The International Exhibition of 1862

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The International Exhibition of 1862

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The International Exhibition of 1862 - Victoria and Albert Museum
Auteur: Her Majesty's Stationery Office
Imprimeur : The Curwen Press
Année de sortie : 1962
Langue : Anglais
Pages: 36

The International Exhibition of 1862
The International Exhibition of 1862

Introduction by H. W.


This picture-book was first issued in conjunction with the exhibition ‘London 1862’, which was mounted in 1962 by the Circulation Department of the Museum. This commemorative exhibition covered a considerable range of art objects from a number of sources, but the material illustrated in this book has been deliberately limited to examples of the decorative arts which, with the exception of the sideboard on Plate 27, are all to be found in the Victoria and Albert Museum. It was thought wiser to omit objects borrowed for the occasion from private sources, which may not always be available for study, and to omit the fine arts which cannot be studied in a few examples. On the other hand a contemporary photograph has been included to represent the new popularity of photography and to give a visual impression of the interior of the 1862 buildings.

The International Exhibition of 1862 did not capture the public imagination so strongly as its predecessor of 1851. It was, however, even larger than the Exhibition of 1851 and was perhaps the most impressive exhibition to be mounted in London during the nineteenth century. It came on the crest of the wave of Victorian assurance. ‘We may not be more moral,’ wrote John Hollingshead in the Illustrated Catalogue, ‘more imaginative, nor better educated than our ancestors, but we have steam, gas, railways, and power-looms, while there are more of us, and we have more money to spend.’ In the Exhibition the arts were but one element among a vast concourse of materials and gadgets of every sort.

The Exhibition was at first intended to take place in 1861, as the second of a series of international exhibitions at ten-year intervals ; but the strife in Italy, which was to bring forth the modern Italian state, caused the Exhibition to be deferred until 1862. Meanwhile the Prince Consort, who had been greatly concerned in the preparations, died in December 1861 and, in consequence, the Exhibition was denied the asset of an opening by reigning royalty. The buildings were designed by Captain Francis Fowke of the Royal Engineers and were erected mainly on the site of the present Natural .History Museum extending northwards towards Kensington Gore. They were intended to be permanent exhibition buildings, but the principal range, fronting on Cromwell Road, was pulled down within two years; a hundred years later the last fragment on the Queen’s Gate side is about to be demolished.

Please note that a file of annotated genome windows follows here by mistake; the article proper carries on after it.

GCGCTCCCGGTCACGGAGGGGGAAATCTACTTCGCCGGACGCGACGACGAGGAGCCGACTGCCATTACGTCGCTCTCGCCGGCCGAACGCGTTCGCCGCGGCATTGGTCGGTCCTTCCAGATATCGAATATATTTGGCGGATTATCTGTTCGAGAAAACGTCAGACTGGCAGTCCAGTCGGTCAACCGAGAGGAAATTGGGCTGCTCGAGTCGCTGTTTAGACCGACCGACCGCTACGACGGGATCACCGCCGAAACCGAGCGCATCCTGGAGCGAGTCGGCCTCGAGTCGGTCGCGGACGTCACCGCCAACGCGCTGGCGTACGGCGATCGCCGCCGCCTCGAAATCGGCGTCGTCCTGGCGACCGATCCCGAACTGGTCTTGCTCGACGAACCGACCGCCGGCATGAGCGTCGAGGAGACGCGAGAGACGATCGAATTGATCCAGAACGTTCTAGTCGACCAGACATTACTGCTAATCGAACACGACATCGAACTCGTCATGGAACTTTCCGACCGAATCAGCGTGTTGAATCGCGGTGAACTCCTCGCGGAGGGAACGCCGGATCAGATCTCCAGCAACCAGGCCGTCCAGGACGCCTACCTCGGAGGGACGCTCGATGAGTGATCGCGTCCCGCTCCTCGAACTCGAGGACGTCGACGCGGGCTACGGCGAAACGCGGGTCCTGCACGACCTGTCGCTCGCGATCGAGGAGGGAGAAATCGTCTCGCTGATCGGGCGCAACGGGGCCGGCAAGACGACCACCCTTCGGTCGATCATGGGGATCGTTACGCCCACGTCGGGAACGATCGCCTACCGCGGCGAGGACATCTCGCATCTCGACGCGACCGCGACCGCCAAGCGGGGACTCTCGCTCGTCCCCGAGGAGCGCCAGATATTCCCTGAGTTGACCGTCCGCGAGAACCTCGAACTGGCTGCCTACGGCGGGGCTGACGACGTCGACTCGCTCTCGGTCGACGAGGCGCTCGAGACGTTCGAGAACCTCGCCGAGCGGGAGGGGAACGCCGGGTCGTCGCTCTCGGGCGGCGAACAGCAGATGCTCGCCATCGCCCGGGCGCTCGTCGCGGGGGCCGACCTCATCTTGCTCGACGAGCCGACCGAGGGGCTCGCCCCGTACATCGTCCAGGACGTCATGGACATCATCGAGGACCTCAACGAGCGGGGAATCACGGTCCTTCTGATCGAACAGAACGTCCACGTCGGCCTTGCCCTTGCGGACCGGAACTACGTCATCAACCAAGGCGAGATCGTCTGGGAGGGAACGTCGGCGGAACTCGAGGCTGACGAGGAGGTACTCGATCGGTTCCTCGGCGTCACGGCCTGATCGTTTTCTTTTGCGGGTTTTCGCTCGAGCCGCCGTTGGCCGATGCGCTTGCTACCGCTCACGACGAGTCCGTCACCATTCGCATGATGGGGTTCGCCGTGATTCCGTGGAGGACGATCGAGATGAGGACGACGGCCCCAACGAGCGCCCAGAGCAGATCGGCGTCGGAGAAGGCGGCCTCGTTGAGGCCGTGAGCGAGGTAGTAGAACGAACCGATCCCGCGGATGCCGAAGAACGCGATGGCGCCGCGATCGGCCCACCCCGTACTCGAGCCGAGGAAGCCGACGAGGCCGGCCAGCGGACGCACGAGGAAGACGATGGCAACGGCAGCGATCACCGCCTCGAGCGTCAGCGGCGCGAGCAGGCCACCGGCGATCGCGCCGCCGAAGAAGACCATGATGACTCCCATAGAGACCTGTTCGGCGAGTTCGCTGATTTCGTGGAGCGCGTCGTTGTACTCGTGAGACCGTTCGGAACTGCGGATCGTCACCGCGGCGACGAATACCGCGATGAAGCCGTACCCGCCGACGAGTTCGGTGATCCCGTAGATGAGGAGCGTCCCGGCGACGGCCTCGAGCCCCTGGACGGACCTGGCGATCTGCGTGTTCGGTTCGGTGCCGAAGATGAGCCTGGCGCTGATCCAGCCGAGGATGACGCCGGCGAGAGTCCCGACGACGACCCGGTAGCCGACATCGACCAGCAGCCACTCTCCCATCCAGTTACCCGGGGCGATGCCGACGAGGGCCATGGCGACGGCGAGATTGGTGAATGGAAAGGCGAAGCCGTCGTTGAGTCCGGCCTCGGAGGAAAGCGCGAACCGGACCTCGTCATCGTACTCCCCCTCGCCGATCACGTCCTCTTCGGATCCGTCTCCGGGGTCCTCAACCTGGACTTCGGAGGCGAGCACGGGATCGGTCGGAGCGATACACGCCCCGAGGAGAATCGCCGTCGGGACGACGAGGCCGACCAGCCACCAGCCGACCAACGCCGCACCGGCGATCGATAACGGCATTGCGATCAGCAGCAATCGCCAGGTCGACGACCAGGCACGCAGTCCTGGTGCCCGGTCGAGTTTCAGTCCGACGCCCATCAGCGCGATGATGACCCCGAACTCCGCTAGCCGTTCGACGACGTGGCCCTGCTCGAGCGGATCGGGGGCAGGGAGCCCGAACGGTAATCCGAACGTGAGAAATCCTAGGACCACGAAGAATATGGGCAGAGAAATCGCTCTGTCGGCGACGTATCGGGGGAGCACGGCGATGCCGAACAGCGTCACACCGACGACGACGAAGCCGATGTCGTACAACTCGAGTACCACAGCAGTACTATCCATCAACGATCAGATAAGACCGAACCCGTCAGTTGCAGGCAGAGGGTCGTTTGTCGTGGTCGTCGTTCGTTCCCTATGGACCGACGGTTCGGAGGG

The Exhibition was organised under the aegis of the Society of Arts. The Victoria and Albert Museum, known then as the South Kensington Museum, was closely connected with its organisation through the activities of Henry Cole who may be regarded as the Museum’s first Director. Standing on its present site the Museum was separated only by Exhibition Road from the buildings of the Exhibition, and it is interesting to notice that the Museum buildings of the time were mainly due to the design of the same Captain Fowke. Many objects were bought by the Museum; many were given, either directly or, later, through the Jermyn Street collection, which was absorbed by the Museum at the beginning of the present century.

The objects shown in the Exhibition naturally tended to be especially big and elaborate. This tendency of all exhibition material was particularly marked since the 1863 Exhibition came as the apogee of the High Victorian style of elaborated pastiche: many of the illustrations in this book show the developed use of historical motifs, notably from the Renaissance and Classical Antiquity. But every flowering of a dominant style contains the seed of later developments. In the 1862 Exhibition was to be found a Japanese stand, which was in large measure responsible for the remarkable development of the Japanese style in this country during the ’seventies and ’eighties. Another point of departure lay in the Mediaeval Court of the Exhibition, which represented the last of the religious Gothic manner and the emergence of a new mediaeval style of secular inspiration. Perhaps the most significant in the Exhibition were the items of ‘mediaeval’ furniture shown by Morris, Marshall, Faulkner & Co. : with these came the first impact on the public of William Morris’s ideas and the first shadowy beginnings of the Arts and Crafts movement of modern times.


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